2024 ICD-10-CM Diagnosis Code C86.6

Primary cutaneous CD30-positive T-cell proliferations

ICD-10-CM Code:
ICD-10 Code for:
Primary cutaneous CD30-positive T-cell proliferations
Is Billable?
Yes - Valid for Submission
Chronic Condition Indicator: [1]
Code Navigator:

Code Classification

  • Neoplasms
    • Malignant neoplasms of lymphoid, hematopoietic and related tissue
      • Other specified types of T/NK-cell lymphoma

C86.6 is a billable diagnosis code used to specify a medical diagnosis of primary cutaneous cd30-positive t-cell proliferations. The code is valid during the current fiscal year for the submission of HIPAA-covered transactions from October 01, 2023 through September 30, 2024.

Approximate Synonyms

The following clinical terms are approximate synonyms or lay terms that might be used to identify the correct diagnosis code:

  • Anaplastic large cell lymphoma, T/Null cell, primary systemic type
  • CD-30 positive pleomorphic large T-cell cutaneous lymphoma
  • CD-30 positive T-immunoblastic cutaneous lymphoma
  • Hodgkin's disease affecting skin
  • Large cell anaplastic lymphoma T cell and Null cell type
  • Lymphomatoid papulosis
  • Lymphomatoid papulosis
  • Lymphomatoid papulosis type A
  • Lymphomatoid papulosis type B - mycosis fungoides-like
  • Lymphomatoid papulosis type C
  • Lymphomatoid papulosis with Hodgkin's disease
  • Lymphomatoid papulosis-associated mycosis fungoides
  • Primary cutaneous anaplastic large cell lymphoma
  • Primary cutaneous CD30 antigen positive T-cell lymphoproliferative disorder
  • Primary cutaneous CD30 antigen positive T-cell lymphoproliferative disorder
  • Primary cutaneous CD30+ large T-cell lymphoma
  • Primary cutaneous large T-cell lymphoma
  • Primary cutaneous lymphoma

Clinical Classification

Clinical Information

  • Lymphomatoid Papulosis

    clinically benign, histologically malignant, recurrent cutaneous t-cell lymphoproliferative disorder characterized by an infiltration of large atypical cells surrounded by inflammatory cells. the atypical cells resemble reed-sternberg cells of hodgkin disease or the malignant cells of cutaneous t-cell lymphoma. in some cases, lymphomatoid papulosis progresses to lymphomatous conditions including mycosis fungoides; hodgkin disease; cutaneous t-cell lymphoma; or anaplastic large-cell lymphoma.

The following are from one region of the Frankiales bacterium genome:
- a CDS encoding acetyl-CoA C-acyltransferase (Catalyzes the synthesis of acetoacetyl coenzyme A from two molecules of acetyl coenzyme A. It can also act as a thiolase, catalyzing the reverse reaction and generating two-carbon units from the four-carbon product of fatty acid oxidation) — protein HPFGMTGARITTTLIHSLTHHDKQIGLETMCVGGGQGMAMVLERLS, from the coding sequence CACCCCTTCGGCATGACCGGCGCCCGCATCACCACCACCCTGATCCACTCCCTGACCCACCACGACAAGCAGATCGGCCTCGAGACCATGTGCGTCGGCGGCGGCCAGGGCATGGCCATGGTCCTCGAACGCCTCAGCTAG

Tabular List of Diseases and Injuries

The following annotation back-references are applicable to this diagnosis code. The Tabular List of Diseases and Injuries is a list of ICD-10-CM codes, organized "head to toe" into chapters and sections with coding notes and guidance for inclusions, exclusions, descriptions and more.

Inclusion Terms

Inclusion Terms
These terms are the conditions for which that code is to be used. The terms may be synonyms of the code title, or, in the case of "other specified" codes, the terms are a list of the various conditions assigned to that code. The inclusion terms are not necessarily exhaustive. Additional terms found only in the Alphabetic Index may also be assigned to a code.
  • Lymphomatoid papulosis
  • Primary cutaneous anaplastic large cell lymphoma
  • Primary cutaneous CD30-positive large T-cell lymphoma